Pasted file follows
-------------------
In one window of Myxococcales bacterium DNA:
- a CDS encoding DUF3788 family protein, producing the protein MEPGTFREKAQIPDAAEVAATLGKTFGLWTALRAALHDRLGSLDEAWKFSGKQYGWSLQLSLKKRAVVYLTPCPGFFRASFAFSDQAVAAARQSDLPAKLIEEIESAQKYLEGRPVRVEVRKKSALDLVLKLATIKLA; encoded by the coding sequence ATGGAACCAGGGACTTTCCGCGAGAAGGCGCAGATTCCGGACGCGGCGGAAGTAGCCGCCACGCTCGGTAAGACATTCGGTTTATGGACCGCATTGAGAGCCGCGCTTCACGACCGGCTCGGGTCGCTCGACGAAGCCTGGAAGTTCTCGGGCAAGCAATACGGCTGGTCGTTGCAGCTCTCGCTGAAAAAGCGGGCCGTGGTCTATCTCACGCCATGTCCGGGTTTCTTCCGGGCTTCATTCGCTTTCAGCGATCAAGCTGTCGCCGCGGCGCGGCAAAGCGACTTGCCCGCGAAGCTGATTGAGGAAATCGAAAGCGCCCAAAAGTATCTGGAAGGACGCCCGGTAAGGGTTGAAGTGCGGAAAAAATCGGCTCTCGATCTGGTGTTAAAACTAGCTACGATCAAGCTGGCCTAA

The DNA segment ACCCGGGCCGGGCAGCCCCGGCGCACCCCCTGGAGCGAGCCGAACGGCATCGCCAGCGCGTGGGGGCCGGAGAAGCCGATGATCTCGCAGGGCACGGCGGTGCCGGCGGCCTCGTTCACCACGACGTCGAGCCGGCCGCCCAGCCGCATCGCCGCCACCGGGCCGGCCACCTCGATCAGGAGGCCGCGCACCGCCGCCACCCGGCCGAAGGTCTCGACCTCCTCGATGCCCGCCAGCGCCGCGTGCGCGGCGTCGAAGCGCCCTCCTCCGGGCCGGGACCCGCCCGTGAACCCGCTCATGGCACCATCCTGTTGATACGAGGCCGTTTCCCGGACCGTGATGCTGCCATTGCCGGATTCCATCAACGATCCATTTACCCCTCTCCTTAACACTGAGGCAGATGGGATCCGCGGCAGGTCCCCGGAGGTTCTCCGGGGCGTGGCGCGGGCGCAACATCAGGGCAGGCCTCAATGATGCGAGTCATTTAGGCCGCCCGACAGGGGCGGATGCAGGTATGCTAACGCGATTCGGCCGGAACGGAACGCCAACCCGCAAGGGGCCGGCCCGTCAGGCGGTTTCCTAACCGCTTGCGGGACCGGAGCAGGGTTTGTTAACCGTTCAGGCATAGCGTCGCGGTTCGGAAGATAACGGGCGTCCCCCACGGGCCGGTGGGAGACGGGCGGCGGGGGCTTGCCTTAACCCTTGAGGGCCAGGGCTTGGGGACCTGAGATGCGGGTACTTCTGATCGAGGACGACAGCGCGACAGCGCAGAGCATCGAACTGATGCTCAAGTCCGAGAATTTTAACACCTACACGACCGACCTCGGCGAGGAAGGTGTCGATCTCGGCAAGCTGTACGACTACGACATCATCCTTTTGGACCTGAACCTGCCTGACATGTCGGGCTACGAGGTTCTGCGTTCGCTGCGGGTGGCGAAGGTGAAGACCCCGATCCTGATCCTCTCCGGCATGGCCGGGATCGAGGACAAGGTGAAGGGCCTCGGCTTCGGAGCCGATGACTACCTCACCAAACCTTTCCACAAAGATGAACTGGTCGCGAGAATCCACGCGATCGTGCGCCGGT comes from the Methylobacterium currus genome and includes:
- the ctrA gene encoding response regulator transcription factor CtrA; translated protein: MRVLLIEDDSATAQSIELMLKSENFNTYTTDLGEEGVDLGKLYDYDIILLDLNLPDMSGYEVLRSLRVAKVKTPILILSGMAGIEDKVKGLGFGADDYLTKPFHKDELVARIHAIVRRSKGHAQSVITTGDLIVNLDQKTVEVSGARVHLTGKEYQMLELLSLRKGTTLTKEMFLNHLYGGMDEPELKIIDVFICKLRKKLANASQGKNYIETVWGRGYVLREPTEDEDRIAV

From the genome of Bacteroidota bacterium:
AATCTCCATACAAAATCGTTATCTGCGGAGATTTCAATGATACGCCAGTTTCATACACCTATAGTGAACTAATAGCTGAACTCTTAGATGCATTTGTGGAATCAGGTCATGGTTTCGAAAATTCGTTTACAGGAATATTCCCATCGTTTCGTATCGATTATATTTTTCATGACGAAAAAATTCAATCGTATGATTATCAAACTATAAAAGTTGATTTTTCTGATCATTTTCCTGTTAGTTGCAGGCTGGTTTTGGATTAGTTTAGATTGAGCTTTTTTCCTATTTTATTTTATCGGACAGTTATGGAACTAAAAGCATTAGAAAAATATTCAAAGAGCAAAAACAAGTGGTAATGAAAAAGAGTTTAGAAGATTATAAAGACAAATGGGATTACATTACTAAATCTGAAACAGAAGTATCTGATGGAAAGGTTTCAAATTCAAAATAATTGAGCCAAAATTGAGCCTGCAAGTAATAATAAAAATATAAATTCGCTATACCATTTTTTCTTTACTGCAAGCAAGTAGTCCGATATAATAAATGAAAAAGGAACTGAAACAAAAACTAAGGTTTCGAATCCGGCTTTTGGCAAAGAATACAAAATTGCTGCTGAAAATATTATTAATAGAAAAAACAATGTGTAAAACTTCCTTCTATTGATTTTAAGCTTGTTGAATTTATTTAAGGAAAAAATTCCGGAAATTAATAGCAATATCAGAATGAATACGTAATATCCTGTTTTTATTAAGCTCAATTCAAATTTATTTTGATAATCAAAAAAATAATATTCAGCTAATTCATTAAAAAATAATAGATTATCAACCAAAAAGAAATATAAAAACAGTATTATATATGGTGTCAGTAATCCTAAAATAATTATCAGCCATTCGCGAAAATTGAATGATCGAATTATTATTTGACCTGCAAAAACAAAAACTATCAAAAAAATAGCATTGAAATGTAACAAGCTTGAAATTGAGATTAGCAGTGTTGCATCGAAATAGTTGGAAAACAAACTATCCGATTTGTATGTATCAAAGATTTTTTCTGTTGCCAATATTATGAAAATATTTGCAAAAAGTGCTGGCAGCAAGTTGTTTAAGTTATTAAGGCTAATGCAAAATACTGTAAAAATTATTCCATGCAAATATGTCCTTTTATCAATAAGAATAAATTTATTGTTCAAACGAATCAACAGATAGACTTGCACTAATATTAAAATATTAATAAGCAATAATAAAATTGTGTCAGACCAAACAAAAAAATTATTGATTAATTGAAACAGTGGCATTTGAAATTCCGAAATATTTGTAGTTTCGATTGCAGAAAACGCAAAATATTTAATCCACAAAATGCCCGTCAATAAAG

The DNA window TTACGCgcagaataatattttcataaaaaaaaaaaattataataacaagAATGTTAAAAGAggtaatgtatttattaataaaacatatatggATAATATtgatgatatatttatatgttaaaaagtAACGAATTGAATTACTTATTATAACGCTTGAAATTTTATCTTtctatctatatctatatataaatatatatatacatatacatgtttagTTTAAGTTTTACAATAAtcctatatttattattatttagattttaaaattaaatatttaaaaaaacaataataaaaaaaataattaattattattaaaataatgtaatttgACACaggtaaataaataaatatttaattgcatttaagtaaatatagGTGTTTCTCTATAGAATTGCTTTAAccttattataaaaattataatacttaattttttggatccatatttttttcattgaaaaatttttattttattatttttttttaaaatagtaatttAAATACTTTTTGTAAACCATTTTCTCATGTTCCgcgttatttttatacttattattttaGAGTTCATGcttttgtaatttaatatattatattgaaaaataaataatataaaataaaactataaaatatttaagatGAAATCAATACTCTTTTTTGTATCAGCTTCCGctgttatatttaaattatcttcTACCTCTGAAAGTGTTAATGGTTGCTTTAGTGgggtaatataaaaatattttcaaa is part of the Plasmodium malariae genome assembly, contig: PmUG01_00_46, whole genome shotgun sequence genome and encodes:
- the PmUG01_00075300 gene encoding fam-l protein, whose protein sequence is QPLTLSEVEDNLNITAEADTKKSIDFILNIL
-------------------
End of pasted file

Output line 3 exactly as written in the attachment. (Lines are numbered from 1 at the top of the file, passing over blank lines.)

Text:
The DNA segment ACCCGGGCCGGGCAGCCCCGGCGCACCCCCTGGAGCGAGCCGAACGGCATCGCCAGCGCGTGGGGGCCGGAGAAGCCGATGATCTCGCAGGGCACGGCGGTGCCGGCGGCCTCGTTCACCACGACGTCGAGCCGGCCGCCCAGCCGCATCGCCGCCACCGGGCCGGCCACCTCGATCAGGAGGCCGCGCACCGCCGCCACCCGGCCGAAGGTCTCGACCTCCTCGATGCCCGCCAGCGCCGCGTGCGCGGCGTCGAAGCGCCCTCCTCCGGGCCGGGACCCGCCCGTGAACCCGCTCATGGCACCATCCTGTTGATACGAGGCCGTTTCCCGGACCGTGATGCTGCCATTGCCGGATTCCATCAACGATCCATTTACCCCTCTCCTTAACACTGAGGCAGATGGGATCCGCGGCAGGTCCCCGGAGGTTCTCCGGGGCGTGGCGCGGGCGCAACATCAGGGCAGGCCTCAATGATGCGAGTCATTTAGGCCGCCCGACAGGGGCGGATGCAGGTATGCTAACGCGATTCGGCCGGAACGGAACGCCAACCCGCAAGGGGCCGGCCCGTCAGGCGGTTTCCTAACCGCTTGCGGGACCGGAGCAGGGTTTGTTAACCGTTCAGGCATAGCGTCGCGGTTCGGAAGATAACGGGCGTCCCCCACGGGCCGGTGGGAGACGGGCGGCGGGGGCTTGCCTTAACCCTTGAGGGCCAGGGCTTGGGGACCTGAGATGCGGGTACTTCTGATCGAGGACGACAGCGCGACAGCGCAGAGCATCGAACTGATGCTCAAGTCCGAGAATTTTAACACCTACACGACCGACCTCGGCGAGGAAGGTGTCGATCTCGGCAAGCTGTACGACTACGACATCATCCTTTTGGACCTGAACCTGCCTGACATGTCGGGCTACGAGGTTCTGCGTTCGCTGCGGGTGGCGAAGGTGAAGACCCCGATCCTGATCCTCTCCGGCATGGCCGGGATCGAGGACAAGGTGAAGGGCCTCGGCTTCGGAGCCGATGACTACCTCACCAAACCTTTCCACAAAGATGAACTGGTCGCGAGAATCCACGCGATCGTGCGCCGGT comes from the Methylobacterium currus genome and includes: